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A Material Recovery Facility in Cape Town, South Africa, as a replicable concept for sustainable e-waste management and recycling in developing countries

TitleA Material Recovery Facility in Cape Town, South Africa, as a replicable concept for sustainable e-waste management and recycling in developing countries
Publication TypeProceedings Article
Year of Conference2008
AuthorsSchluep M, Dittke S, Newson G, Kane C, Hieronymi K
Conference Name2008 Global Symposium on Recycling, Waste Treatment and Clean Technology
Conference Start Date12.10.2008
Conference LocationCancun, Mexico
KeywordsE-waste recycling, manual dismantling, refurbishing, waste-to-art
AbstractE-waste is currently the fastest growing waste stream in South Africa as well as in many other
African countries. Informal collectors, dismantlers and recyclers based in Africa play an
increasingly larger role in the processing of e-waste under generally unacceptable social and
environmental conditions. In direct response to this trend, and as part of Hewlett Packard’s
international Extended Producer Responsibility, the project “e-Waste Management in Africa”
was started in 2007 in cooperation with the Global Digital Solidarity Fund (DSF) and the Swiss
Federal Laboratories for Materials Testing and Research (Empa). This project is investigating the
e-Waste situation in various African Countries, including South Africa, while actively supporting
the development of practical, socially just and environmentally acceptable local e-waste
management solutions.
To this end, the project has been funding the development of a pilot project in Cape Town, South
Africa since February 2008, supporting the start-up of a low tech/highly labour intensive material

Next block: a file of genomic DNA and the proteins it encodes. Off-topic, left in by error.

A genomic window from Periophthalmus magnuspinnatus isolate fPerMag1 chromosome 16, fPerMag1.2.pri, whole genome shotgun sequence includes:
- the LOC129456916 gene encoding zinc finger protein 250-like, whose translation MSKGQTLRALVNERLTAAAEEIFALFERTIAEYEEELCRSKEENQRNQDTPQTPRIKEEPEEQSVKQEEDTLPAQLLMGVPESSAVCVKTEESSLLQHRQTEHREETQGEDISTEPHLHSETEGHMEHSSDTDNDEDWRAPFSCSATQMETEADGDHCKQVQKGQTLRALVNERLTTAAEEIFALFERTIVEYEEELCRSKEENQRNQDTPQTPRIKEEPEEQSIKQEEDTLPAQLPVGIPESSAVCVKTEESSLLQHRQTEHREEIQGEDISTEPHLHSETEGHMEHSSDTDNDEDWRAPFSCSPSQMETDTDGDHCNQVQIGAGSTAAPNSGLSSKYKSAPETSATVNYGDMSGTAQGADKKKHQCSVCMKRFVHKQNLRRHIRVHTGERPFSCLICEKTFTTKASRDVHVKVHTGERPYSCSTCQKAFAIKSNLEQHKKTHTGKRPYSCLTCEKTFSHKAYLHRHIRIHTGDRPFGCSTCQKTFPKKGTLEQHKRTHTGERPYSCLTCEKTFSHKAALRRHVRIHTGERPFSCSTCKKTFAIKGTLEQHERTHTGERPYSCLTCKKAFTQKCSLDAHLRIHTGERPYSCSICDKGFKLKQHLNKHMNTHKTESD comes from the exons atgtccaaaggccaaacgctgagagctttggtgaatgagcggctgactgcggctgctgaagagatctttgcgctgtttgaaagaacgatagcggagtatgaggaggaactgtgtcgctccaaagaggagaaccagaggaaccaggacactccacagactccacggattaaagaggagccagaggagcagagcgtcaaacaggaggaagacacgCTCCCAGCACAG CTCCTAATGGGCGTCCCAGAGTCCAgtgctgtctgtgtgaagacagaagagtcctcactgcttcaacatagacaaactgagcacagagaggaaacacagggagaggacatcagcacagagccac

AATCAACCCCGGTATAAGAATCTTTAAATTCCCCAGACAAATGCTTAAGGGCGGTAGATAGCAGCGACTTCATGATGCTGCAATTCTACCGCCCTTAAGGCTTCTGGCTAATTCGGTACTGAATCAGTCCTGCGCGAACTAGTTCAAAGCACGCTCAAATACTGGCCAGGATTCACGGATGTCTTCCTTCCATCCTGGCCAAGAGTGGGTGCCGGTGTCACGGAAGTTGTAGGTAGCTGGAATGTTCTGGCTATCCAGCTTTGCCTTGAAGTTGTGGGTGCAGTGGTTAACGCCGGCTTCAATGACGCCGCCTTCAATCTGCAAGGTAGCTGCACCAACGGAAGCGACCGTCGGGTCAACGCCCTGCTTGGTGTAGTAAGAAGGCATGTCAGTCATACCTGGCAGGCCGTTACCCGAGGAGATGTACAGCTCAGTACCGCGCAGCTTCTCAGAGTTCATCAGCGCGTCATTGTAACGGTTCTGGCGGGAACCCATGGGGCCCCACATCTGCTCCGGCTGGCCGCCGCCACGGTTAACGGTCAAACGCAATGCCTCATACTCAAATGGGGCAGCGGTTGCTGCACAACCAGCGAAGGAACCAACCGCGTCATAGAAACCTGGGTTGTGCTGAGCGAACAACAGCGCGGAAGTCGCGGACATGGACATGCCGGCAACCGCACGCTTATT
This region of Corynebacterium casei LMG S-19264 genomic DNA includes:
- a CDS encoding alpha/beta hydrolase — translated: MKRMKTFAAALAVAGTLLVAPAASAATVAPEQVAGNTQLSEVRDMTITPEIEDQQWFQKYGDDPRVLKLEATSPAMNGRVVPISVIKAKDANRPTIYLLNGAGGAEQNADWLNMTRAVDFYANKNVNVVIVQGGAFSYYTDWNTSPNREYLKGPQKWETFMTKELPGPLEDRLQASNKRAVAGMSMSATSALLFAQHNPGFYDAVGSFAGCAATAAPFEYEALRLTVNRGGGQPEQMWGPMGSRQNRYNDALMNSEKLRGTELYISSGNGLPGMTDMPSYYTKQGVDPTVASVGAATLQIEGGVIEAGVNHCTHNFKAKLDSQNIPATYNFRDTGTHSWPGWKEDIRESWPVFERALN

dismantling and recovery facility (MRF) for the pre-processing of e-waste. The aim is to test the
feasibility of an integrated value adding local e-Waste management system, designed to
maximize the potential of refurbishment, repair, re-use, dismantling and recycling of equipment,
with environmentally responsible disposal as a last resort only. The project also seeks to
incorporate the current informal e-waste processing activities, by transforming them into
sustainable and environmentally sound operations. The MRF acts as a nucleus, raising
awareness, and providing training and education to previously disadvantaged individuals as a
means of creating opportunities for entrepreneurship in the technical maintenance, dismantling
and waste-to-art project sectors.
This study presents an analysis of the implementation of the MRF, presenting quantitative
massflow data, financial numbers and social indicators as well as challenges and opportunities
encountered in each phase. It will propose a blueprint concept for the sustainable instalment of
MRFs into the specific environment of developing countries.
AttachmentSize
2008_Schluep_REWAS.pdf702.97 KB
2008_Schluep_REWAS_slides.pdf1.79 MB
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